Despite the near-pharaonic power that cloaks President Anwar Sadat these days, the smug American assumption that Egypt is inextricably locked in as America's faithful, stable ally rests on future events that even Sadat himself cannot fully control.

"Under Sadat," one Egyptian political operative told us, "We have become more pro-American than you Americans." That verdict is unarguable today. The courageous Sadat's latest agreement with President Carter to let Israeli Prime Minister Menachem Begin once again have his way on procedures to unblock West Bank autonomy talks is proof enough of that.

But while Begin continues to obstruct real autonomy for the Palestinians, Sadat faces far worse dangers at home only marginally affected by what happens on the West Bank; ravaging inflation, particularly high food prices; a disturbing trend back toward Moslem fundamentalism; and -- however much denied -- growing political hazards from Egypt's isolation in the Arab world.

The key to Sadat's skill in protecting his pharanoic dimension lies squarely on the economy. But giddy promises of the good life held out to the Egyptian people as Sadat tied Cairo ever tighter to Washington have fallen dangerously short of expectations.

"Anwar sits on an inflation powder keg," a Western authority on internal Egyptian politics told us. Explosion of the powder keg would engulf Sadat first and might even doom Carter's whole Mideast peace eneterprise that started with Sadat's 1977 visit to Jerusalem. Moreover, if the price of food continues to outpace wages and government subsidies, resentment over the economy will inflame the issues of Moslem fundamentalism on the right and anti-American pan-Arabism on the left, possibly fusing them for the first time.

Warning signals have been emanating from the government of highly esteemed Prime Minister Mustafa Kahlil. Last week a long and remarkable tract signed by Sadat himself was published in major newspapers. It defended Egypt's historically leading role in the Arab world, particularly since the 1952 Nasser revolution of independence.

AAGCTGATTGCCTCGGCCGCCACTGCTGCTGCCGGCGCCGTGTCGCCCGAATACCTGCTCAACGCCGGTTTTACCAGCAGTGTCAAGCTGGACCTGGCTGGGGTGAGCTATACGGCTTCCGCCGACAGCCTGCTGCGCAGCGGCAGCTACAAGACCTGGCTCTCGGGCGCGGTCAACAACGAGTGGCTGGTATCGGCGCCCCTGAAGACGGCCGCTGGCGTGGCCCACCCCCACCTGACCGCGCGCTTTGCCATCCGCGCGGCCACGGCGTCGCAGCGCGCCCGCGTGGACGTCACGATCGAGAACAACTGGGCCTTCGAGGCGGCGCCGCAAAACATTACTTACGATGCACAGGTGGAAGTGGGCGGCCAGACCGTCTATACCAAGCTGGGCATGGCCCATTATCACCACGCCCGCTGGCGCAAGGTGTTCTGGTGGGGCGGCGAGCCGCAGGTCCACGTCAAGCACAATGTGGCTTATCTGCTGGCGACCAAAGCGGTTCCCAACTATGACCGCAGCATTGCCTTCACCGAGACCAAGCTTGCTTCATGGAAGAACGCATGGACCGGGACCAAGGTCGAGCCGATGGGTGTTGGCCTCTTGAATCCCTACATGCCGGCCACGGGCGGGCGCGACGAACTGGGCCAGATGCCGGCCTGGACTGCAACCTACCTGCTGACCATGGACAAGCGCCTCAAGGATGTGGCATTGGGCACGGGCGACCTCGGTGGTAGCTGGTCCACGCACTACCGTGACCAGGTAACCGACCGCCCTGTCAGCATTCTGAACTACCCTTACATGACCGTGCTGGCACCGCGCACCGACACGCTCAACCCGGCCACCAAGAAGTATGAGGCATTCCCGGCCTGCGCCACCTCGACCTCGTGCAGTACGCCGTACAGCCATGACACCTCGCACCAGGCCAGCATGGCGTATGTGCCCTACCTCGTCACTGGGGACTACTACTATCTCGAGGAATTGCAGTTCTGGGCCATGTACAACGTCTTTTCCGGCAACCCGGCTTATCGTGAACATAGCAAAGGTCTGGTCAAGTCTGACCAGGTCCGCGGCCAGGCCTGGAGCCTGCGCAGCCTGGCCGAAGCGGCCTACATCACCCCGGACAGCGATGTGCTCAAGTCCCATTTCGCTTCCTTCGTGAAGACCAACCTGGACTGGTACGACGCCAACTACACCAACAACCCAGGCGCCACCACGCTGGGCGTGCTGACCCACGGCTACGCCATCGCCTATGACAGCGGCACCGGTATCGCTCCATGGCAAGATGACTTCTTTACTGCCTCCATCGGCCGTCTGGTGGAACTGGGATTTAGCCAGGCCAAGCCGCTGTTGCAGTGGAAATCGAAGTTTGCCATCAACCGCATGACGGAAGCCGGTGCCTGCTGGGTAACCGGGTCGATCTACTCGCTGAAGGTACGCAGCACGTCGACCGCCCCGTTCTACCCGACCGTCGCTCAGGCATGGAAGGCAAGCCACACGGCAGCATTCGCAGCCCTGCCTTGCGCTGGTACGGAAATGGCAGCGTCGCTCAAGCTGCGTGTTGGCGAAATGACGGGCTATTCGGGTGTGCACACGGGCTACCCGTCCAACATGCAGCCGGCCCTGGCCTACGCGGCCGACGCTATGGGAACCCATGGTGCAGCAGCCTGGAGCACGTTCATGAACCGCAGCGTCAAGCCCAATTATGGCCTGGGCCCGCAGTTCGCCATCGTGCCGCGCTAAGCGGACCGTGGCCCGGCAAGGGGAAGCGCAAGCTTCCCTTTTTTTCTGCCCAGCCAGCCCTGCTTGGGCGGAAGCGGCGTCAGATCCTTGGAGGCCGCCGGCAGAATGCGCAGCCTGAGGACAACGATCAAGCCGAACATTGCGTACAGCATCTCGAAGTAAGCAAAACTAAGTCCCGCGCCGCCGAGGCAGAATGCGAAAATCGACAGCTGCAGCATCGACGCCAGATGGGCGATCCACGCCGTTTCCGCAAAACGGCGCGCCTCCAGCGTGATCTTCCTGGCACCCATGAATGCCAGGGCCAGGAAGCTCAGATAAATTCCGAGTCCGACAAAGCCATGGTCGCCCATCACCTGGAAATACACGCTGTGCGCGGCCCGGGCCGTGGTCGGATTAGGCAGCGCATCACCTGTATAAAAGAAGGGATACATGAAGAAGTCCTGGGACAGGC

Justifying the Camp David accords, Sadat said that "no Arab country save Egypt had either the determination or the ability to take that initiative." Furthermore, he insisted, differences over Camp David with "the arab 'rejectionist' rulers are only tactical, not strategic; temporary, not permanent." Egypt remains "the heart and the vanguard of the Arab nation."

The voluminous Sadat treatise follows nearly two years of Egypt's estrangement from the Arab world. It is an appeal to pan-Arab Egyptian nationalists for patience. It is also a declaration of concern over Egypt's continuing exile.

Another signal of problems ahead was the government's last-minute decision early this year not to reduce costly food subsidies. With prices moving up at least 30 percent a year and wages in effect frozen, a subsidy cut would set off immediate riots in large cities.

Still another portent of home-front danger is the veiled press attack -- clearly government stimulated -- against leaders of the Coptic (Christian) religion, a sizable, potent minority. Moslem resentment of the Copts was a factor in the recent student riots in upper Egypt, as was Sadat's brave and uplifting decision to take in the shah of Iran, regarded by some Moslems as an enemy of Islam.

In dealing with the drama of peace with Israel, Sadat displays stunning versatility. He absorbs one Begin shock after another without undue complaint. Begin's West Bank invasion-by-settlements and his foot-dragging against Palestinian autonomy are viewed here as temporary: their solution will come when Israeli voters turn out Begin and elect a new government.

Thus, even though Begin has soured feelings here on the normalizing of relations with Israel, Sadat has overruled advisers and moved ahead of Camp David timetables. The direct Cairo-Tel Aviv air link is now operating, far ahead of the July 26 deadline set in the Camp David accords.

But that fast track on Egyptian-Israeli peace is easy going compared with rising tempers over runaway food prices, which in turn will directly infect the disturbing phenomenon of Moslem fundamentalism and Cairo's exclusion from the Arab world it used to lead. That explains why the prayer rugs are getting a heavier workout for price stability by far than for West Bank autonomy -- for most Egyptians, a faraway problem with little bearing on the hard business of living.